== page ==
Mark Carney said that that the new £50 will celebrate the UK’s contribution to science from a wealth of individuals whose work has shaped how people think about the world and who continue to inspire people today. The banknotes are designed to be an opportunity to celebrate the diversity of UK society and highlight the contributions of its greatest citizens. Members of the public have six weeks to nominate a historical character who has contributed to science and influenced UK society. They could have worked in any field of science including astronomy, biology, bio-technology, chemistry, engineering, mathematics, medical research, physics, technology or zoology.
The Governor has also announced the appointment of four experts in the field of science to the Banknote Character Advisory Committee – Dr Maggie Aderin-Pocock, Dr Emily Grossman, Professor Simon Schaffer and Dr Simon Singh. They will join the permanent members on the Committee in creating a shortlist from the range of characters put forward by the public. The Governor will then make a choice from the shortlist and the final decision will be announced in 2019 alongside a concept design for the new note.
Spotlight on General Insurance
The Financial Conduct Authority has announced the launch of a market study into general insurance pricing practices which demonstrates that Insurers must continue to emphasise the core value of Treating Customers Fairly, particularly when it comes to charges faced by customers both new and those demonstrating a level of loyalty. Focusing on two of the most commonly held general insurance products home and motor insurance, the market study is also set to expand the regulator’s emerging work on how insurers use data and information on personal characteristics to price policies across different groups of customers, and particularly those classed as vulnerable.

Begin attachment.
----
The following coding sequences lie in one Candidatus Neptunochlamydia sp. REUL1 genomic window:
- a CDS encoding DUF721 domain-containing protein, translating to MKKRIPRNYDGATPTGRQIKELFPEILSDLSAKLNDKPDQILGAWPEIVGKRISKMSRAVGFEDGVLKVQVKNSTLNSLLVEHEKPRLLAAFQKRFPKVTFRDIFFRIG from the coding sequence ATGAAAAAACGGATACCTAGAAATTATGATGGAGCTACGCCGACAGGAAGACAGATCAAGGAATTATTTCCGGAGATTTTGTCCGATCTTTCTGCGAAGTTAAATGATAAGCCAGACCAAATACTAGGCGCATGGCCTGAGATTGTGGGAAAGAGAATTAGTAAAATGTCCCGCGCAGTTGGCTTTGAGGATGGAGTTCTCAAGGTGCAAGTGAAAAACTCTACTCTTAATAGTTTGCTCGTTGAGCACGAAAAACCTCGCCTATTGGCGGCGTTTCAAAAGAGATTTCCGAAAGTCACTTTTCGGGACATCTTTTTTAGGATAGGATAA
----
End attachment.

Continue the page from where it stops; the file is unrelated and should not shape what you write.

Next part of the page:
Alongside the market study announcement, the FCA has also published a discussion paper setting out its approach to considering fairness of pricing in general. Both publications are available on the FCA’s website and have received widespread media coverage, indicating the level of public interest in this topic.
The FCA’s announcement follows concerns identified during its supervisory work, and previous publications such as its July 2018 research note on price discrimination in financial services. The FCA has identified four key issues related to pricing practices on which the market study will focus on consumer outcomes; the fairness of outcomes; the impact on competition; and remedies to address any harm the regulator identifies. The information gathering exercise is due to conclude by the end of January 2019, with an interim report in the summer to be followed by a consultation on any proposed remedies by the end of 2019.